The enormous number of first-time voters at GE13 and the explosion of Malaysia's young population have contributed to a question that concerns both parties. Barisan Nasional and Pakatan Rakyat have both made pitches to youth in their manifestos. But who is better for the young?
The premise is rather simple. Pakatan Rakyat promises education-related giveaways. Barisan Nasional promises expanded education and fostering the growth of business opportunities for the young.Pakatan's manifesto is silent on 'youth', but offers two sets of policies clearly aimed at the young. The first would be to sack one million foreign workers in low-wage industries, and then hand over their jobs to Malaysians – including early school leavers. This would favour low-wage jobs in an increasingly sophisticated economy.
Pakatan also promises free education, including subsidies for cost-of-living expenses – all the way through university – and abolishing PTPTN. There is no indication of how this will be funded. Perhaps the Opposition will be able to pay for all of this, but as the rest of the manifesto promises enormous increases in spending, this will result in a rise the national deficit and rob future generations and current economic growth.
Pakatan Rakyat has spent five years accusing BN of using goodies to gain votes, yet that is precisely what they have on offer for youth.
Barisan Nasional's approach is less centred on goodies and more intent on producing the next generation of Malaysian business. BN offers an approach that requires youth to invest in their education while still providing the tools that the young will need to move on to becoming economically successful.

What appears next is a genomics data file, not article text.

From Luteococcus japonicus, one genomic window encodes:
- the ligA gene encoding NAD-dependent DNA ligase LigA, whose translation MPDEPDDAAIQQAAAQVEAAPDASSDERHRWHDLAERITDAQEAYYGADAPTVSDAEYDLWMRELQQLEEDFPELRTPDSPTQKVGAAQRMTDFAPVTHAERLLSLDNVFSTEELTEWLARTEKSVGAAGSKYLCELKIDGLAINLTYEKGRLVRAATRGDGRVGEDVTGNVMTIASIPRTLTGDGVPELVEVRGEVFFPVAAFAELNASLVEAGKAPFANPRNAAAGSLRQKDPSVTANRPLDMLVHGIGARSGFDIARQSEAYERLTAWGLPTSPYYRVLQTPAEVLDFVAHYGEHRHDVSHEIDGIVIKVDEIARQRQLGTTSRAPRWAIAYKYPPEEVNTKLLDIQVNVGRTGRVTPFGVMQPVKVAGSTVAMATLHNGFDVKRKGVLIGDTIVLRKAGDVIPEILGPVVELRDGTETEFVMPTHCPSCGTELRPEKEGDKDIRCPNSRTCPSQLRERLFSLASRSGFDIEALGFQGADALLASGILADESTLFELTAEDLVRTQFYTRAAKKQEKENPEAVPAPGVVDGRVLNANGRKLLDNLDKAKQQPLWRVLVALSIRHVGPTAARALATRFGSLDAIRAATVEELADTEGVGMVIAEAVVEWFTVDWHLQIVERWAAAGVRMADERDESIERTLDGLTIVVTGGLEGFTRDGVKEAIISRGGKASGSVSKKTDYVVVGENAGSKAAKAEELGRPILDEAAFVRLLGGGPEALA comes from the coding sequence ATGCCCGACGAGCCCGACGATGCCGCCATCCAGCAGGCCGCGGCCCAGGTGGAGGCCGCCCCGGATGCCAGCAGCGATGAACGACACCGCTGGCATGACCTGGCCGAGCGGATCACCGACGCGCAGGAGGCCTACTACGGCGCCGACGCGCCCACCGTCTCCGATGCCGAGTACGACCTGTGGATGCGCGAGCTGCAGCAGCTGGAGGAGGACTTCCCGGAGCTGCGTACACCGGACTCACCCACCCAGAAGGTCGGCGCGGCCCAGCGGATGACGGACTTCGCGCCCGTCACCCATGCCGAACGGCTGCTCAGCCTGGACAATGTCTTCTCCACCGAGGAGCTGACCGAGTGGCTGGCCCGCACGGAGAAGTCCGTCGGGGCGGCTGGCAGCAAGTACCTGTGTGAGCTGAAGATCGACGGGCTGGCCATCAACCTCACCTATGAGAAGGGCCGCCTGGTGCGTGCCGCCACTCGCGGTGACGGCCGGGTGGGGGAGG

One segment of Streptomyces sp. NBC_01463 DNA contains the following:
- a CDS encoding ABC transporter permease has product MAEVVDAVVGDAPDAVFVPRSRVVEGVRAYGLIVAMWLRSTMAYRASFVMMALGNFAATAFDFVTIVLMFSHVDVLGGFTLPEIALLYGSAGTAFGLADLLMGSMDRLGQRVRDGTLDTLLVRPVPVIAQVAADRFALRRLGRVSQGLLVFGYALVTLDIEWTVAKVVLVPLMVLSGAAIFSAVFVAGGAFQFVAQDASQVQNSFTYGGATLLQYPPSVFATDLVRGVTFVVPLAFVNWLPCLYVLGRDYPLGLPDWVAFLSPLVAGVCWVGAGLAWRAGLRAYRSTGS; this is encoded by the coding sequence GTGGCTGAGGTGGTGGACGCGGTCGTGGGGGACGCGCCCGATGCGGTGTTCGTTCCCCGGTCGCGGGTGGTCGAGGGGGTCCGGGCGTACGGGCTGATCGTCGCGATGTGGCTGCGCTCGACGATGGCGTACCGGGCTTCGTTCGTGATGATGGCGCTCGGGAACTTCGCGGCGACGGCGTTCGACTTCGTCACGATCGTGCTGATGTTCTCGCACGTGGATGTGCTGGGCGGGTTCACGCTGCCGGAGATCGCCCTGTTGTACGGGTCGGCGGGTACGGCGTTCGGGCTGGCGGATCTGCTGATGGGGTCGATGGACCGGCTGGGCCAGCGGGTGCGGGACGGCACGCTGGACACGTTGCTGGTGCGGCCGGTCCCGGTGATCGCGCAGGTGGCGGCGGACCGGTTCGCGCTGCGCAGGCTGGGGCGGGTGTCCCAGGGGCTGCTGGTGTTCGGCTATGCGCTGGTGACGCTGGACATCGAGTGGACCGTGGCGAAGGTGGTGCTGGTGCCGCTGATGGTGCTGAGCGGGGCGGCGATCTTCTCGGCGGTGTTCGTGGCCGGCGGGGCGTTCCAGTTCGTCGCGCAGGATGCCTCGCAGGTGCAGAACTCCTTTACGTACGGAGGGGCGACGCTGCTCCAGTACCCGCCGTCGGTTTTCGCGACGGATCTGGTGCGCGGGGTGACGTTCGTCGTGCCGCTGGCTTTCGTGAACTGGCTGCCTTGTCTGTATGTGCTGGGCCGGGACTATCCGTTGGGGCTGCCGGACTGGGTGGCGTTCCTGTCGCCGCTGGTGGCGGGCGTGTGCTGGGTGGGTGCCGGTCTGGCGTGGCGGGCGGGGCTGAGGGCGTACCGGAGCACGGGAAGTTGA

BN has proposed strengthening education while still making it available to the poor. BN allocated RM6.4 billion in 2012-2013 for BR1M, 1Malaysia Book Vouchers and schooling aid. BN has allocated RM1.7 billion to upgrading technical schools, and is promising to train the next generation of high-tech workers by increasing the emphasis on science and maths – long a Barisan fixation.
Yet BN is clearly concerned with what happens after schooling is complete. Thus, BN's manifesto also promises funding, training and incentives for start-up commercial ventures centred on young people, along with incubators that can nurture tomorrow's leaders. These promises follow BN's track record, including the New Entrepreneur Foundation, or RM200 million fund (SAY 1Malaysia) for training young people who have fallen through the cracks.
It is also notable that BN has wisely costed each of its measures, while promising to reduce the deficit. Favouring today's youth will not come at tomorrow's cost.
BN's focus is on giving youth the tools they need to grow, learn and enter the markets when they leave school, so that they have a chance to do better in life, create jobs and contribute to growth.
Pakatan, meanwhile, is appealing to the youth that the Opposition pact should be their choice. Their own policies show otherwise.